Hello from Emily

emh1291 Member Posts: 2
edited 15. Sep 2017, 05:31 in Say Hello Archive
Hi everyone

I’m Emily, I’m 26 and I currently live in North London. I am suffering with what I have been told is Reactive Arthritis since February 2017. Out of the blue, I woke up one morning with stiff hands which I put down to possibly clenching during the night(!?). Throughout the course of the next week a red, hot line would appear down the palm of my hand along my bones and would move day-to-day to a different finger. Over the coming 4 weeks, the pain moved from joint to joint, knuckle to knuckle as well as my wrists and wrist bones. Not only this but I was waking up in the mornings hardly able to move with pain all over my body (shoulders, neck, hands, hips, knees, ankles, feet…). I honestly felt like I was about 90 years old, having to use the banister for balance to get to the toilet and my boyfriend having to help dress and undress me, even cutting up my food!

After a bad experience trying to register at the doctors in my new area and having blood tests etc, I finally got referred to a Rheumatologist in June. Luckily, I had taken a photo diary of all of the swellings and he didn’t hesitate to diagnose me. I was told that my Rheumatoid Factor was within normal levels although on the higher scale of normal. He was confident that it would get better and prescribed me with some strong anti-inflammatory tablets along with a stomach liner to take once daily as well as a one-off steroid injection. The pain went away for 7 days but on the 8th, it returned again and with such difficulty seeing my doctor I have not had once since and I am currently awaiting my next appointment which is not until the 22nd November!

What I’m surprised at is how much this is having an effect on me both physically and mentally. As well as dealing with the pain, I’m surprised at how tiring ‘hurting’ is. I feel so down to be suffering with this as such a young age and am more often than not, finding that I am excluding myself from social situations as I know I will have the pain and fatigue to deal with afterwards. It’s like a vicious circle.

I do gentle exercise in the form of Pilates (anything more energetic than this makes me bedridden) and I eat healthy as well as try to introduce natural anti-inflammatories into my diet.

I’m wondering if anyone has any unusual coping mechanisms or general lifestyle tips that work for them that I could adopt/try out.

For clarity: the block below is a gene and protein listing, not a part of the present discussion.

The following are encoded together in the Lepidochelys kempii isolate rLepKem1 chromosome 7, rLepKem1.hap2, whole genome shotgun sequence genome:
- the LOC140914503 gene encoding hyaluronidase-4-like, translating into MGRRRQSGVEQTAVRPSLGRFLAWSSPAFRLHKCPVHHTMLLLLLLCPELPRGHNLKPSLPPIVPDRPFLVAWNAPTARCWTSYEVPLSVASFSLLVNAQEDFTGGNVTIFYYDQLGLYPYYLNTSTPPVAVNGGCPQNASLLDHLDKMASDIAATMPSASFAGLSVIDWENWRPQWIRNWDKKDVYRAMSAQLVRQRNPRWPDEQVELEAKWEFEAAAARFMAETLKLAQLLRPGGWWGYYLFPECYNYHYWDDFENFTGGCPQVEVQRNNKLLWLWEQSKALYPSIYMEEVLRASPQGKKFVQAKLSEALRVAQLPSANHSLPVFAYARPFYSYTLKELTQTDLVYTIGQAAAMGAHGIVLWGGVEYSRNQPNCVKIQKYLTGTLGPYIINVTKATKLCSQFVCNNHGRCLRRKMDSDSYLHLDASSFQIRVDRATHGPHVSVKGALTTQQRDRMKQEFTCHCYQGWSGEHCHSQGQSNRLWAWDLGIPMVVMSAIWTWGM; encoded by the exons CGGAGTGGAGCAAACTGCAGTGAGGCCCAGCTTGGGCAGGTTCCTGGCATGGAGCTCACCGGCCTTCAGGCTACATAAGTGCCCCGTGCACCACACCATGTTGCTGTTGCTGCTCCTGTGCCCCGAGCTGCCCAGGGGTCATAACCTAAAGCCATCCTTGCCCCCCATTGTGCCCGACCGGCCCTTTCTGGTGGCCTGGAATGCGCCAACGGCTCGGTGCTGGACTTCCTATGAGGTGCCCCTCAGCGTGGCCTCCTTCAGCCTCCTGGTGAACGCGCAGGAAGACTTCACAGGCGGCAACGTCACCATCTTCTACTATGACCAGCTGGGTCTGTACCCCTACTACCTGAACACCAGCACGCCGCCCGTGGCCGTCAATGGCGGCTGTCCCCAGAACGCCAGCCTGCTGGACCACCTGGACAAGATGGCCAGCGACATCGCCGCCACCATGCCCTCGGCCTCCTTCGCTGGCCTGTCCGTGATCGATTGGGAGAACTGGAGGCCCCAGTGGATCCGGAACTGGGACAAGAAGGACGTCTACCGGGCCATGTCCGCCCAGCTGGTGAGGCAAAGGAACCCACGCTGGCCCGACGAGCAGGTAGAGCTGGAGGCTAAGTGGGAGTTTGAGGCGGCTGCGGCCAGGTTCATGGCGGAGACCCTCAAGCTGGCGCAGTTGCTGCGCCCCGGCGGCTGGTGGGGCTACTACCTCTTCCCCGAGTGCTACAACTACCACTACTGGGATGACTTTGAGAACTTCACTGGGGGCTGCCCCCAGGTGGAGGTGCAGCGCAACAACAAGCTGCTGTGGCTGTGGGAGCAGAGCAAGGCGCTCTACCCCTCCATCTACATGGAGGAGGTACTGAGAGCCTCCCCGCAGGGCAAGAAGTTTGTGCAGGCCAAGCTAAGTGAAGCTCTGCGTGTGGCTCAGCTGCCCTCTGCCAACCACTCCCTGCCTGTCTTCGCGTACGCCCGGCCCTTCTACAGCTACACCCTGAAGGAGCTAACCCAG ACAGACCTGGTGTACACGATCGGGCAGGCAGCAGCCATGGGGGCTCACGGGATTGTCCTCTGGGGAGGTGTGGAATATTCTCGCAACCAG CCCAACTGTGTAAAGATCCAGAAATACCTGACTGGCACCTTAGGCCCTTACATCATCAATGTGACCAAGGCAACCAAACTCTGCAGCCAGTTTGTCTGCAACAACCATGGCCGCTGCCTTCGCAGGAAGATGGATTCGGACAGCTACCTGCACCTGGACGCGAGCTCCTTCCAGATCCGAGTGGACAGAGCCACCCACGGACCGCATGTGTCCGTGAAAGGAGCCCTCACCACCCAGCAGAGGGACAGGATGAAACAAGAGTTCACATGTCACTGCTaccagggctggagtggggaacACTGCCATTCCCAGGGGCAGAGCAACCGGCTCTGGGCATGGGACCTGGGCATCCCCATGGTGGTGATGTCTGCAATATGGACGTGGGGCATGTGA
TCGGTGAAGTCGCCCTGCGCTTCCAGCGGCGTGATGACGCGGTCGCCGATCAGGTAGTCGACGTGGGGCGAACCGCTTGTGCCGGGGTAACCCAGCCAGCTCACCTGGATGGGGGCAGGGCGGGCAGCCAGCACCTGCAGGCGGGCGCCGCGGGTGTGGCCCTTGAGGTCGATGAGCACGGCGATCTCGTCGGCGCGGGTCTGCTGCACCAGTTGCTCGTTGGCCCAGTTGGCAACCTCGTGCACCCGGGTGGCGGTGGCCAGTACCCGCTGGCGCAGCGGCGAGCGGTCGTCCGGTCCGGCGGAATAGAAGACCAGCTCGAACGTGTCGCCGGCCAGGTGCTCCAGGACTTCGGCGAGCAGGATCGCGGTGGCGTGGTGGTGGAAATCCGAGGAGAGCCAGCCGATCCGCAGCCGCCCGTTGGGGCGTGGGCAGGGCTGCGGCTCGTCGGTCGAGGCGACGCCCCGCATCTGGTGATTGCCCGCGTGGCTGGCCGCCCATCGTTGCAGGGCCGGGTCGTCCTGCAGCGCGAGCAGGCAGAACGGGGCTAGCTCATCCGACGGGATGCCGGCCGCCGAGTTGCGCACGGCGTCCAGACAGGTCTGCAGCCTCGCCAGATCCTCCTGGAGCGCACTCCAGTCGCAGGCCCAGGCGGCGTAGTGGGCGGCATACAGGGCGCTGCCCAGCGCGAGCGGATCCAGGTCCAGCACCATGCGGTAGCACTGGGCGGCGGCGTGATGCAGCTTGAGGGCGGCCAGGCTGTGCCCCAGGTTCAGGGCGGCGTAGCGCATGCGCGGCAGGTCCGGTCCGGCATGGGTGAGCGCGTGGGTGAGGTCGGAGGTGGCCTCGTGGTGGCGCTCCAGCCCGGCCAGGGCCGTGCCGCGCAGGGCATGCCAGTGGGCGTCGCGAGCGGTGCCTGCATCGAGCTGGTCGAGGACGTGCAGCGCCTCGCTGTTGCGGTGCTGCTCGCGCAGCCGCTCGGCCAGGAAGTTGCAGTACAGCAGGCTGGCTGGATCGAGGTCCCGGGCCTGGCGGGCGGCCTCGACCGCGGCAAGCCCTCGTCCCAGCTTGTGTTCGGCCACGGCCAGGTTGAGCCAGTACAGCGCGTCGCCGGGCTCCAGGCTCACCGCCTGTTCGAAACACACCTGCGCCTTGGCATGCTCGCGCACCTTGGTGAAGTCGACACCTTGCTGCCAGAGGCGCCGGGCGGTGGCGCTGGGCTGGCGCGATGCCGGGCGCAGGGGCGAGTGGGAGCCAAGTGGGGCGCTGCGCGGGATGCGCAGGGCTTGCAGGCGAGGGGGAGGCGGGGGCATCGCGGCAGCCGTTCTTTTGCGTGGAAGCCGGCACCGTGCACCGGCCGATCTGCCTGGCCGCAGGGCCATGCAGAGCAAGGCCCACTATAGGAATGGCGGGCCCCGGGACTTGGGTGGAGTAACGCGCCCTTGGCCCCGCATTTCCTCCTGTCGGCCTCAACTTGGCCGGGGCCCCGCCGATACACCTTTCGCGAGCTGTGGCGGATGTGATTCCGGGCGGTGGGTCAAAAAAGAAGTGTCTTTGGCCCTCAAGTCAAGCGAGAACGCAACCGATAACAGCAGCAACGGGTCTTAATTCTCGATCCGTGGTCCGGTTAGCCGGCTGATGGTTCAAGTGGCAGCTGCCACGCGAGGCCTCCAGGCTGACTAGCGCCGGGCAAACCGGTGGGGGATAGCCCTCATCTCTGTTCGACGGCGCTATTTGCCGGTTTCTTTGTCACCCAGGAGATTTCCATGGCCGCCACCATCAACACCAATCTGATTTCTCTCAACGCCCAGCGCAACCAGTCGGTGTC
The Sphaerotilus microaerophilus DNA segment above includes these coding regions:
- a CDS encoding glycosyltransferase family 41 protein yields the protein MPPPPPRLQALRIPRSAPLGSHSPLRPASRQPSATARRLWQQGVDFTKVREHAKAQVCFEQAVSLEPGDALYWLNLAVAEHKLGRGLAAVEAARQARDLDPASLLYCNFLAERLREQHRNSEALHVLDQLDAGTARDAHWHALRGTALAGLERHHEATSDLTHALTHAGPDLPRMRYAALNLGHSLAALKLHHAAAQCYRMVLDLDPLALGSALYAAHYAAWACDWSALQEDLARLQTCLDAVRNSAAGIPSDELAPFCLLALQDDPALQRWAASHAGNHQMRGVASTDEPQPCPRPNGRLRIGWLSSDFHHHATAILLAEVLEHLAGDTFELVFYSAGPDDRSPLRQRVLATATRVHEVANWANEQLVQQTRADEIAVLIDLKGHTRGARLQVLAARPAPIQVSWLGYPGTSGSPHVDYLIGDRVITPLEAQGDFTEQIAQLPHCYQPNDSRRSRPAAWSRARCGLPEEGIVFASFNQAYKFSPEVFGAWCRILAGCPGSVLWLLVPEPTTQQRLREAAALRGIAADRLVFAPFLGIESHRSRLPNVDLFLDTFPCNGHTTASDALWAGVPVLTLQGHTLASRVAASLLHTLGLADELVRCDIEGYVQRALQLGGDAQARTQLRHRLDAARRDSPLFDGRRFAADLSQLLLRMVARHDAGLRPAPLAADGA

Meanwhile, I will surf the rest of the forums to find about your stories. I look forward to speaking with some of you. :)


  • [Deleted User]
    [Deleted User] Posts: 3,635
    edited 30. Nov -1, 00:00
    Hi and welcome to the forums - there are many members on here and I'm sure you will get the answers you seek,in the meantime please read our leaflet (living with arthritis,link below),if we as moderators can be of any help just ask.
  • TheLordFlasheart
    TheLordFlasheart Member Posts: 302
    edited 30. Nov -1, 00:00
    Welcome to the forums Emily, as one of the more younger un's here (well 36), I have an understanding as to what you are going through.

    I have osteoarthritis in my left knee, and was diagnosed 4 years ago, and it was a massive shock, as I was very active and loved to hike around where I live.

    I too found the effect both physically and mentally on my outlook, and at time do feel down and go out less now, and this is all part of the arthritis "rollercoaster". But I have found these fourms to be the best place to go when I feel rubbish and have a general moan, knowing I won't be judged.

    As for coping strategies, i've found distraction by far the best, so I tend to read, listen to music (or both on way to work). You'll find out soon what works for yourself.

    "Stoke me a kipper, I'll be back for breakfast"
  • stickywicket
    stickywicket Member Posts: 27,730
    edited 30. Nov -1, 00:00
    Hi Emily and welcome from me too. You have just given a very comprehensive description of how arthritis can affect us. I'm sorry you've had to learn all this. Yes, it's the mental and emotional stuff as well as the physical plus the social isolation, especially when you are young and contemporaries just don't get it.

    Pilates is probably a very good thing to do and I can see you're being sensibly cautious about it as being bedridden is definitely not good for us. You say you eat healthily too which is also good. None of these things will cure us, alas, but they do make our lives much better.

    You are in the early days still and still finding out what helps and what doesn't re meds. Perhaps next time the rheumatologist can prescribe something that will help more. My own tips (I was diagnosed with RA at 15 and I'm now 71) are:

    Use distraction to get away from the pain. Anything that absorbs your attention.

    Prioritise. Let the arthritis take away the less important things. Focus on seeing how to keep hold of the more important stuff.

    Don't moan incessantly (I'm sure you don't :wink: ) but equally don't exclude your nearest and dearest from your pain or else they will feel isolated too.

    Try to do something every day that will make you feel good.

    Keep as independent as possible. Check out disability aids (It all looks very scary at first) to see which might enable you to do things for yourself ie dressing, food etc.

    Thank your boyfriend when he helps. It gets boring :roll: but they have needs too.

    I don't know if you checked out the page that Al suggested but each section has references to booklets that can be downloaded and they are very good.

    I'll leave it at that for now. How are things today?
    If at first you don't succeed, then skydiving definitely isn't for you.
    Steven Wright